For those raised on a diet of John Le Carre and James Bond, it will come as a surprise that the Central Intelligence Agency is a moody, sensitive place that relies as much on morale as on machismo. “A lot of power comes from moral authority,” says former CIA chief Gen. Michael Hayden, “because you’re asking people to do stuff that’s really on the edge, legally and politically, and they have to sense that you’re the guy they can trust.”
In that world, General David Petraeus was never a comfortable fit. Sure, as a seasoned field commander and political operator, Petraeus was “rigorous, intelligent, curious and demanding,” says one former senior intelligence official. But the agency has always been suspicious of the uniformed military and hates being given commands. “The agency’s not a militaristic organization,” says another senior former intelligence official. “They don’t welcome people barking orders without debate.”
That was the first problem Petraeus faced when he took off his uniform and went to work in Langley on Sept. 6, 2011. But it wasn’t the only one. He was following a guy with a magic touch, Leon Panetta, who had fought the White House on the CIA’s behalf and convinced the President to trust the agency and go after Osama Bin Laden in Pakistan. “[Petraeus] had the disadvantage of following Panetta, who was well liked, and a people person and down-to-earth,” says the former senior intelligence official.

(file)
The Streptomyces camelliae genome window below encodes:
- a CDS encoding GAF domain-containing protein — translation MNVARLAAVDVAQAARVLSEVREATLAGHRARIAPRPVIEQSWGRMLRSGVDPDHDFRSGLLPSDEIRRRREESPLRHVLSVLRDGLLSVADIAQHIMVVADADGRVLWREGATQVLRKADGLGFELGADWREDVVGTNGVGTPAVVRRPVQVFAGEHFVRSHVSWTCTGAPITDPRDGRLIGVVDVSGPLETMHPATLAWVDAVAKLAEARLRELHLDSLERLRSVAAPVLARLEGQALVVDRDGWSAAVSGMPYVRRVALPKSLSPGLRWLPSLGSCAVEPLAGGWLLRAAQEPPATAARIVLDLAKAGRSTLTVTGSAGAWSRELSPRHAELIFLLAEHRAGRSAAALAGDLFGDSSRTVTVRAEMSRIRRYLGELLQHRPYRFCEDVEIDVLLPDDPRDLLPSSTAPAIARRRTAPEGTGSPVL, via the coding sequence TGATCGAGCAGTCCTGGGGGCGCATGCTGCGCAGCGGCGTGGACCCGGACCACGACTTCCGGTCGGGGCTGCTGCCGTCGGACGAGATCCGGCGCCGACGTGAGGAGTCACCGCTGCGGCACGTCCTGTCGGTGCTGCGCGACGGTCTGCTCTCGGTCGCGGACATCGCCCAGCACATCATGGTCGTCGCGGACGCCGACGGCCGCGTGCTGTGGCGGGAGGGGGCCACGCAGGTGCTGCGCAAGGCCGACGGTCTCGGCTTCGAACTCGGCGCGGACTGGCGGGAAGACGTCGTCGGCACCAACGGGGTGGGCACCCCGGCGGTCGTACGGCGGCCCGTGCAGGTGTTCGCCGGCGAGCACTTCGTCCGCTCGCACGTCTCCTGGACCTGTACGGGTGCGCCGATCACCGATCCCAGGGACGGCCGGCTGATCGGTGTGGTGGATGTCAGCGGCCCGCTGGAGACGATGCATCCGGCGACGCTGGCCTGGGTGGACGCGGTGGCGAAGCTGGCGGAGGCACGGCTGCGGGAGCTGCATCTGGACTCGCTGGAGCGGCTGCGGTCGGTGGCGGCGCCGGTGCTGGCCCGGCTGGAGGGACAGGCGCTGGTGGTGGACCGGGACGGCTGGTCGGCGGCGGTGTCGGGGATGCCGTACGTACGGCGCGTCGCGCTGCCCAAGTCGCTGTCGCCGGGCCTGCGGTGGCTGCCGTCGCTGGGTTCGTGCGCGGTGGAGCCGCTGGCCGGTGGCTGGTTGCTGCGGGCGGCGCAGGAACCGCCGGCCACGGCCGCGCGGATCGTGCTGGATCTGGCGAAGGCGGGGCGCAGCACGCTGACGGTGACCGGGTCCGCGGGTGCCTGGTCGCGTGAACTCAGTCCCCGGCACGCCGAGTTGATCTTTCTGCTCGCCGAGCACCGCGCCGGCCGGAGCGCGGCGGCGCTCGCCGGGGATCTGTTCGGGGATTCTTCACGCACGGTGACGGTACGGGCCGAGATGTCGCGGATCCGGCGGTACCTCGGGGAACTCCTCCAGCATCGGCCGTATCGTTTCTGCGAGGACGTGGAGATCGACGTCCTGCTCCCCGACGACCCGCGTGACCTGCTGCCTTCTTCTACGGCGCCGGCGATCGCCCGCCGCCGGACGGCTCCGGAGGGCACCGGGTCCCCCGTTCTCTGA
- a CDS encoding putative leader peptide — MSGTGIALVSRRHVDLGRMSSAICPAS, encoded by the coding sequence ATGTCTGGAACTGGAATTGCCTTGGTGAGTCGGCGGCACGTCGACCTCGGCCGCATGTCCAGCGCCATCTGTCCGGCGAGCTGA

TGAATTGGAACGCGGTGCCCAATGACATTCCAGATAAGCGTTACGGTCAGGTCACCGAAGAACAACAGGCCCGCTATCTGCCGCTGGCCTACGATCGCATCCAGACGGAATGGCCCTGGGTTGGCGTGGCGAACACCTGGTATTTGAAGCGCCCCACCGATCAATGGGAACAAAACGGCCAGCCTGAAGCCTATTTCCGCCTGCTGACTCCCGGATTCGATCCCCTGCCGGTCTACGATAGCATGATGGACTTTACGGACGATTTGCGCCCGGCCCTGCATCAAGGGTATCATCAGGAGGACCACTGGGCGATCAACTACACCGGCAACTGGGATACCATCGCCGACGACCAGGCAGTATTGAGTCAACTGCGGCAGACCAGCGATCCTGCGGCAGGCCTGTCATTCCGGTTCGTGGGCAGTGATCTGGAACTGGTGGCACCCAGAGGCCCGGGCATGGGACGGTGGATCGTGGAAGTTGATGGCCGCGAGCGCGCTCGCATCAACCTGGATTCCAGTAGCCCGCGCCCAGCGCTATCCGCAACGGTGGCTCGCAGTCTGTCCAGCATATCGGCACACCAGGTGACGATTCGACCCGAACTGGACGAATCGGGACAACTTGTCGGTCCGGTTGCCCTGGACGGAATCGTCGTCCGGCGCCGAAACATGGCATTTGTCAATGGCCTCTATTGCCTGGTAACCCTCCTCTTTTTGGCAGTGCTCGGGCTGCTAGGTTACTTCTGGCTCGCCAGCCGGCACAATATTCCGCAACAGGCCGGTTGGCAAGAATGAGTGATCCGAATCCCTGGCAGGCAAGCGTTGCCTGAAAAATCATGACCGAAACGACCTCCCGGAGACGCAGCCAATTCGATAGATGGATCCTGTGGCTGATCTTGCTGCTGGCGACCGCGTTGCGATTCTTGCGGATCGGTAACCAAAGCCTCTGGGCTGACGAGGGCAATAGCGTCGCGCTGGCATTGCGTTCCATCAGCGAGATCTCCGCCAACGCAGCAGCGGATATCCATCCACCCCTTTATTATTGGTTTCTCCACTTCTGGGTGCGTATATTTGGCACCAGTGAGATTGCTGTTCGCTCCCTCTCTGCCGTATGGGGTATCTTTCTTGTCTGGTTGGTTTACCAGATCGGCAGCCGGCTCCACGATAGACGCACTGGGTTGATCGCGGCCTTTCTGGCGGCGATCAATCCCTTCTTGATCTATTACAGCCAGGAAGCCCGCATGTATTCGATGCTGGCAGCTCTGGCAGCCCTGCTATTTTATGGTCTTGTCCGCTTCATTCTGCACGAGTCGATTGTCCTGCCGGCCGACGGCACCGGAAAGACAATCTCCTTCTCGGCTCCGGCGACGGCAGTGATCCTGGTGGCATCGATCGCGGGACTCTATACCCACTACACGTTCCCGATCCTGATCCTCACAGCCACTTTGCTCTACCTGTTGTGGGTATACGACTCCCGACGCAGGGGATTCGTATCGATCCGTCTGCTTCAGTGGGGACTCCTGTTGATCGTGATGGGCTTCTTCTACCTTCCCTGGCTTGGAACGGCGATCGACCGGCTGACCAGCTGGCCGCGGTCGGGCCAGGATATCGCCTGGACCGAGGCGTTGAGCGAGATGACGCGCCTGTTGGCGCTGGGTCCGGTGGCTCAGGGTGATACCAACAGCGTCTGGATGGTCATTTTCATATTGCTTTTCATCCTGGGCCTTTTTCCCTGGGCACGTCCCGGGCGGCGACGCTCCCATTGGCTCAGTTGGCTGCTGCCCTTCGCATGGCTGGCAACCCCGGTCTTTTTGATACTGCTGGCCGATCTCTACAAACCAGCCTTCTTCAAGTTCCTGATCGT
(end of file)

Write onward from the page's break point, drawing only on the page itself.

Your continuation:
Petraeus wasn’t heading into this new, fraught world unawares. He consulted the former CIA and Pentagon Chief Robert Gates, who told him not to make the mistake of entering the building with a big boarding party of aides–a move that doomed Stan Turner, John Deutch and Porter Goss, marking them from the start as outsiders. But the downside of that was Petraeus had no one close enough to him to give frank advice.
Within the CIA, there’s a fair amount of sympathy for Petraeus. He wasn’t hated at the agency the way Goss or Deutch were. “The place wasn’t dysfunctional,” says the former senior intelligence official. The agency now finds itself leaderless again. “Beyond being a personal tragedy,” says former CIA director Hayden, Petraeus’s replacement “will be the fifth director of the CIA in a little over eight years. That inherently is not a good thing.”